An Appeal for Authentic/Alternative Assessments of Student Writing
As upper-division writing instructors teaching writing-intensive major courses, you have an exciting opportunity to help students make meaningful connections between the rhetorical work they do as writers and the knowledge they’re gaining and producing as members of your scholarly communities. Integrating “alternative” or “authentic” assessment measures into your writing assignment sequences can help students bridge those knowledge and skills domains and can deepen and enliven the kinds of conversations you have with your students in your course.
Audience serves as an important site for adding “authenticity” into the writing your students do. As Irene L. Clark notes in her book Concepts in Composition: Theory and Practice in the Teaching of Writing, students sometimes struggle “to understand that although an audience may exist outside of a text in the form of actual readers or listeners, an author also creates an audience and provides cues within a text about who that audience might be.” Our students often imagine that we, as individual instructors, are the sole members of the audience for their writing. In that setup, Clark argues, ”[a]cademic writing tasks are tests.” If students imagine academic writing tasks as tests, we can see how and why students sometimes fumble them: test-taking anxiety is a real thing; students lose track of the rhetorical situations which ought to shape their writing and thus lose the ability to be successful in them; and students write what they think we want to hear instead of the interesting things they know.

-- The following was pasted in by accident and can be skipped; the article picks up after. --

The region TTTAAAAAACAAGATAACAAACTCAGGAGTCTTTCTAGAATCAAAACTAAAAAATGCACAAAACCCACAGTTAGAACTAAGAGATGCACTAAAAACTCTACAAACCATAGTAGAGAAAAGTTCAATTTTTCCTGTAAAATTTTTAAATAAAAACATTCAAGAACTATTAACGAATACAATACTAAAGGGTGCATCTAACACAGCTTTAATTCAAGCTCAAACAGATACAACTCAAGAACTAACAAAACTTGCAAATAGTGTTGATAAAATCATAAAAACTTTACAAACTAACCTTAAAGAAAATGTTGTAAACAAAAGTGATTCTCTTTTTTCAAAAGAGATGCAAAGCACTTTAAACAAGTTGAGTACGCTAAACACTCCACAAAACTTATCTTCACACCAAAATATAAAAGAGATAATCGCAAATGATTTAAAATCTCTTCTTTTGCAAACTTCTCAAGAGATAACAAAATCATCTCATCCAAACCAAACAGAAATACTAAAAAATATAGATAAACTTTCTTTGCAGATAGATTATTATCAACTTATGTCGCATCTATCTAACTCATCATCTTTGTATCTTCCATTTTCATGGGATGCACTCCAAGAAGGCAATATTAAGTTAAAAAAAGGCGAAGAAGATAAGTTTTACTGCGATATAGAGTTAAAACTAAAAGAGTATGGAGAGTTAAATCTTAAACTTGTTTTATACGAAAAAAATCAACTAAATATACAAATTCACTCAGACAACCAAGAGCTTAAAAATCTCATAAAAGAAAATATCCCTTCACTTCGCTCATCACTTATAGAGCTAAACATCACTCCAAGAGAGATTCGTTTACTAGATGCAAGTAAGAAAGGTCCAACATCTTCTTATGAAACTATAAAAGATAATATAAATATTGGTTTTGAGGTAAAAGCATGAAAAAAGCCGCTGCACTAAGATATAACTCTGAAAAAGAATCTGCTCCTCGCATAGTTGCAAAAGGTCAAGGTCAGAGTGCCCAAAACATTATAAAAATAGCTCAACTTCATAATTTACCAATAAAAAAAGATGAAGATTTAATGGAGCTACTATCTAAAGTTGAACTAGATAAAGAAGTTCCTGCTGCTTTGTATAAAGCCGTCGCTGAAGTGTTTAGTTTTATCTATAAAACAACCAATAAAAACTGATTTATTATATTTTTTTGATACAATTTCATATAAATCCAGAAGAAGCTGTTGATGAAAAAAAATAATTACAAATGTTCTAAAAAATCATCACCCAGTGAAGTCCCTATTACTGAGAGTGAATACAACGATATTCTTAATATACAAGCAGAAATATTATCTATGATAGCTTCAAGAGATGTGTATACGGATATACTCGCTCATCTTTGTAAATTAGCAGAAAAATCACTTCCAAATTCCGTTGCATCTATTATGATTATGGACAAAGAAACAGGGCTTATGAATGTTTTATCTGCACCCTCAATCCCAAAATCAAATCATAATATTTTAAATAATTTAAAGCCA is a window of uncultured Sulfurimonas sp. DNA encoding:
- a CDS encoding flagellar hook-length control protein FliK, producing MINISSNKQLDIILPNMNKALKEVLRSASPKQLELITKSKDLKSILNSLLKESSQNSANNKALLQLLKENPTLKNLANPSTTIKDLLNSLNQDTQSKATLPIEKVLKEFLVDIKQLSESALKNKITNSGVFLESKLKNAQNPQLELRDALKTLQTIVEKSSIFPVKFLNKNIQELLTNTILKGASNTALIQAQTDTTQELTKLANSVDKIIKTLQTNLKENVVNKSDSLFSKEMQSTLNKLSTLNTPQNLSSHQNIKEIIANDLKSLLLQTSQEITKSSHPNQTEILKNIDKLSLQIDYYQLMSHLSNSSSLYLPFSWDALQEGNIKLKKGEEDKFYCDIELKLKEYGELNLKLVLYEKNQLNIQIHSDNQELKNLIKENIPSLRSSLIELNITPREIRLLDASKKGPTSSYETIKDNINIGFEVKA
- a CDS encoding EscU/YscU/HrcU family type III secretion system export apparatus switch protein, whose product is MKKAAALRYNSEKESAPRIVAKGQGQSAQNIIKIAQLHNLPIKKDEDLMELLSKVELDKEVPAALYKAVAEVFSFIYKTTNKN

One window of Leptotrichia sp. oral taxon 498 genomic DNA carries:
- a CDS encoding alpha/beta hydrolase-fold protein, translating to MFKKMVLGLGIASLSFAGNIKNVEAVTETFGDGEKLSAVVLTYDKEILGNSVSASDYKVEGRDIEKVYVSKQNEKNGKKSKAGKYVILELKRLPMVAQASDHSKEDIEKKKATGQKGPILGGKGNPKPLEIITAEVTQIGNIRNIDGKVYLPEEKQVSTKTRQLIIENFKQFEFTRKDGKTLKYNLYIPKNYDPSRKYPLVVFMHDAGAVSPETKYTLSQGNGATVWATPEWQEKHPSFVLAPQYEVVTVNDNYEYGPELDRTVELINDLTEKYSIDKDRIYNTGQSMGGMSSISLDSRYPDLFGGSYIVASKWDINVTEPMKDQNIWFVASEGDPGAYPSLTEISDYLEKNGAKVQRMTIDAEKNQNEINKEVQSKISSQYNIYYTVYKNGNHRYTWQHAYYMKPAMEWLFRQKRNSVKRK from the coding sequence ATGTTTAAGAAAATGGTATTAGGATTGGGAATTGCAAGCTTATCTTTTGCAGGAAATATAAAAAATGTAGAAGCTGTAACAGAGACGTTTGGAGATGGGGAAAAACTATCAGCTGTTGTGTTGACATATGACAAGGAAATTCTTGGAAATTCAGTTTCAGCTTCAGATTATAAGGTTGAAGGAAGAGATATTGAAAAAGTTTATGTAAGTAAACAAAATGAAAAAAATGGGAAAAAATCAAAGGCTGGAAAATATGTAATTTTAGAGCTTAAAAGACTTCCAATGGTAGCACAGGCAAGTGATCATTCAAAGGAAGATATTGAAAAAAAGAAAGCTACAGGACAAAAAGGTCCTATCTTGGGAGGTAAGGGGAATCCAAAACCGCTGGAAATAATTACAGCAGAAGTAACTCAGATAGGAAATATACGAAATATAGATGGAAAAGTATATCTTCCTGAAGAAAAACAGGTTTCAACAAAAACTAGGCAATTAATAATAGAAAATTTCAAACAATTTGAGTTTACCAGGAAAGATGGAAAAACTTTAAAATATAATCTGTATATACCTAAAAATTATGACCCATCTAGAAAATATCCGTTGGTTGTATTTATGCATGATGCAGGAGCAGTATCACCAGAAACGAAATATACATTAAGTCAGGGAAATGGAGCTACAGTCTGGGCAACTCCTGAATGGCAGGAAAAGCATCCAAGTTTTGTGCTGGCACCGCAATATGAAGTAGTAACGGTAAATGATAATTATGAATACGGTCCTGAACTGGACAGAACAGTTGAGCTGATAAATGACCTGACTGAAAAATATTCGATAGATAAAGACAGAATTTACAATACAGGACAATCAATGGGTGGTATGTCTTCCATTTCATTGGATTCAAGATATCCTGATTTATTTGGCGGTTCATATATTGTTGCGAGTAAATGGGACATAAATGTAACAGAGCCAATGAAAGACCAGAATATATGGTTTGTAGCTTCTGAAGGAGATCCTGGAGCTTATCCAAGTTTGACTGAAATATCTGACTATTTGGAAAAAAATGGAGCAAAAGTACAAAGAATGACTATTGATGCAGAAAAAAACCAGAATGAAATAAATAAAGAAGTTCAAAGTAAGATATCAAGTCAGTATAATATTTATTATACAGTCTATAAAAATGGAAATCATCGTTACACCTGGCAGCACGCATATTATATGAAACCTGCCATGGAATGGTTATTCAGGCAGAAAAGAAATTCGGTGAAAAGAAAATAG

“Authentic assessment,” “alternative assessment,” or “performance-based assessment” are all terms used to describe a trend of moving away from standardized tests to get a more accurate sense of what our students are learning (Herman, Aschbacher, and Winters 2). This trend integrates “societal expectations, [programmatic] curriculum frameworks, legal requirements, and available texts and other instructional materials, along with professional standards and professional judgments” into learning goals, instructional activities, and assessment (Herman, Aschbacher, and Winters 3). As applied to writing, authentic assessment might manifest in the production of short “zines” by small groups in the class; the hosting of a “gallery night” wherein students can share their work with the UCI community; or the organization of a multi-day conference or symposium, complete with themed panels, from which students can describe their research to their peers. In an upper-division, writing-in-the-disciplines course, you have many possibilities for incorporating authentic assessment. You might invite industry professionals to your course to hear students present about their work; you might ask students to compose work for a newsletter, blog, or journal in your discipline; or you might ask students to prepare texts that professionals in their field create for community groups or other members of the public. Beyond preparing students for their future careers and potentially creating networking opportunities for them, these forms of authentic assessment can also enrich your students’ experiences in your class, improve their writing, and activate their critical thinking.
For more information about authentic assessment, check out A Practical Guide to Alternative Assessement, published by the Association for Supervision and Curriculum Development in 1992 and edited by Joan L. Herman, Pamela R. Aschbacher, and Lynn Winters.
Clark, Irene L. Concepts in Composition: Theory and Practice in the Teaching of Writing. New York: Routledge, 2012. Ebook.